Having ongoing sleep problems? Does your doctor check your HGH (through the proxy of IGF-1, its major metabolite)? No, they automatically give you a prescription sleeping pill which all have side effects -- some of them pretty major. Treat the symptom, not the cause. That is the basis of Corporate Medicine.

Also, some may have noticed my LDL was "high." I say it is just right. LDL is an excellent antioxidant and does not cause heart problems according to the best science. I am coming to view higher LDL levels as an "adaptive advantage." I have a good ready supply of fresh cholesterol ready any time there is growth or repair required by my cells. Lp(a), the dense form of carrier (currently lumped in with LDL for testing purposes) does cause problems! CoQ10 supplementation selectively keeps that particular species way down. My LDL levels, for this reason, please me.

I will try to explain this to my doctor when we discuss results this week, however, I suspect he already gets it.

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Postby cjbrooksjc » Mon Jul 13, 2009 9:20 am

Biologist: Great test run and result. Thanks for keeping us in the loop. And the HGH hypothesis is interesting too! Do you still take DHEA for hormone imbalance?

Brooks
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Postby Biologist » Mon Jul 13, 2009 2:32 pm

Brooks, I normally take 50 mg per day. I doubt if it has much control over HGH, though. When I took 25 mg for months and then had DHEA tested, I was still a bit low. So now I take the higher amount.

Yep, I was pleased with the experiment.

Just picture it -- right now, as we speak, semi-tractor trailers packed full of fresh eggs are backing into the parking lots of national health organizations all over the country (e.g., the NIH, AMA, ADA, ETC. ETC.) with courageous (but some drafted and recruited) employees having already updated their wills this morning and now bravely marching to their respective cafeterias to get to work... :)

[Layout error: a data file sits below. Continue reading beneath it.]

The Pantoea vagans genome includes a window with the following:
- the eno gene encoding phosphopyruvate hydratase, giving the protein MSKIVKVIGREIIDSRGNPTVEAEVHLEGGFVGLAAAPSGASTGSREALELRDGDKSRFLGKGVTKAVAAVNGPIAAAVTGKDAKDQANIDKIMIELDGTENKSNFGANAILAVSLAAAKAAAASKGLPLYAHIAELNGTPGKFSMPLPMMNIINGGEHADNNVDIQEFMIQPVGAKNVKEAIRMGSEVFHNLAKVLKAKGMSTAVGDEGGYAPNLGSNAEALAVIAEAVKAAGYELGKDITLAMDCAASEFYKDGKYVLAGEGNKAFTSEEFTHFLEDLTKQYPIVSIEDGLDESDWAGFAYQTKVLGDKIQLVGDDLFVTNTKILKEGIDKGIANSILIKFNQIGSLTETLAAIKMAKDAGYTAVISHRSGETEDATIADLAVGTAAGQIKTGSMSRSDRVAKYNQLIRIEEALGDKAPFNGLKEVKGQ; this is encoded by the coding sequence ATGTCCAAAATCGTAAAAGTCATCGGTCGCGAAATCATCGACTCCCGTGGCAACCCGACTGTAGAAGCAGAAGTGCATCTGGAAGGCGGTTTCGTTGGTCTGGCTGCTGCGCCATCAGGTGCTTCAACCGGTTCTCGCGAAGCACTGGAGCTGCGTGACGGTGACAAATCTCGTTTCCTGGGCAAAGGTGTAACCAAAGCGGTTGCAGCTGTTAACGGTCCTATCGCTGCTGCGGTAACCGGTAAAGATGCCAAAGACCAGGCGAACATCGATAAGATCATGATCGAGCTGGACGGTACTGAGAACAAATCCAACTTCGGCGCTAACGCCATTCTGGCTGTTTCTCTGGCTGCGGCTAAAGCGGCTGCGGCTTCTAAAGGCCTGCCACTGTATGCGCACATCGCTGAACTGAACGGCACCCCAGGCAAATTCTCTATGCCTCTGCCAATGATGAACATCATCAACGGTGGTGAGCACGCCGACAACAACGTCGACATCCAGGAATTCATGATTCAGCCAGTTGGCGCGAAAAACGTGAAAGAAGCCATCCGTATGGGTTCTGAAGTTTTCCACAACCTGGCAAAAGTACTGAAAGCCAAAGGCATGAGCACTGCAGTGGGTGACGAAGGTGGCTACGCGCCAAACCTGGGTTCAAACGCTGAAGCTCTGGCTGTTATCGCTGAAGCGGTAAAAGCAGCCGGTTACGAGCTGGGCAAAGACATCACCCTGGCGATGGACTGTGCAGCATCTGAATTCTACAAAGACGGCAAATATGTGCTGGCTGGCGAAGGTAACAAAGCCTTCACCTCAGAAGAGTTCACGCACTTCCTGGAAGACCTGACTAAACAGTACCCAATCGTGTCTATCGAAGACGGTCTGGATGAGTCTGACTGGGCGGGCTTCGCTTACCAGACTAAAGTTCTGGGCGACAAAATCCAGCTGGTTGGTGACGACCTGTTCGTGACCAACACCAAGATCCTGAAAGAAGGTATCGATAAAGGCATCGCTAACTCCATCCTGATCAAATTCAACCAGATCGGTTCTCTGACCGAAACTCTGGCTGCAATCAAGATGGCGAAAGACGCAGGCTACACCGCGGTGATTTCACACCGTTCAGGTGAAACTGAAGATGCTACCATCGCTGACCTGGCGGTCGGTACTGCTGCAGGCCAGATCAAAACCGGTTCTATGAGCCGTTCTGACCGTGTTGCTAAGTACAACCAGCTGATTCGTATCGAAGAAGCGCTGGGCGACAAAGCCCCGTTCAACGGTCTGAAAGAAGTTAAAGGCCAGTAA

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Postby Biologist » Wed Jul 22, 2009 2:46 am

In the parlance, Houston We Have A Problem.

My concern about the reliability of my recent lipid testing results appears to have been justified. According to an article I read yesterday by Drs. Michael and Mary Dan Eades, my LDL level probably should have been recorded at about 121 mg/dL rather than 163 mg/dL. Identifying such an error is important because it would prevent a lipid profile such as this one from certifying someone as being a candidate for statination. Here's an excerpt of their article:

"A paper published a few years ago in a pathology
journal corroborating what we found. This paper is
basically a case presentation of a 63-year-old man
with a total cholesterol level of 263 (all results in
mg/dl), an HDL of 85, a triglyceride level of 42, and
an LDL level of 170. The LDL level was, of course,
calculated using the Friedewald equation.

For some unexplained reason the authors of this
paper decided to repeat the lab results and got the
same readings. They then wondered if his very low
triglyceride readings might be having an effect, so
they measured his LDL levels directly and found that
instead of the 170 predicted by the Freidewald
equation, his actual LDL levels were only 126."

When I apply the indicated “error correction rateâ€Â
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Postby Biologist » Thu Aug 06, 2009 10:02 pm

Correction:

In the first post in this thread, I wrote that the statin damage study had requested current cholesterol levels. On rechecking just now, that's incorrect. Here's the actual question they asked regarding testing and the answer I used to "fill in the blank":

Question: "Have you ever had a blood test to measure a substance called creatine kinase or "CK"? What level was found?"

Response: "I do not know at present, I will check and send findings to you along with current lipid level tests to be done next week."

I remembered my written answer better than their question when writing the post. In fact, I failed to specifically request the CK test recently maybe thinking at the time it would automatically be done. I have copies of all my testing results over the years and am sure that test has been done in the past. It will take some work to find those documents so I probably will not bother right away unless positive findings are mailed to me. (If they find nothing in the genetic DNA testing, you will not hear from them.) For what its worth, I did send in my lipid results. They (the study) probably have more interest in CK levels at the time I was on statins and perhaps what my original level may have been prior to starting statins for comparison, rather than now after being off them for over two years. Personally I have little interest in becoming competent at interpreting this test's numbers, and as those who have read recent posts from others on the subject know, it does not appear to be very meaningful in many or most cases. I am unsure whether most doctors are aware of the relative uselessness of the test or not.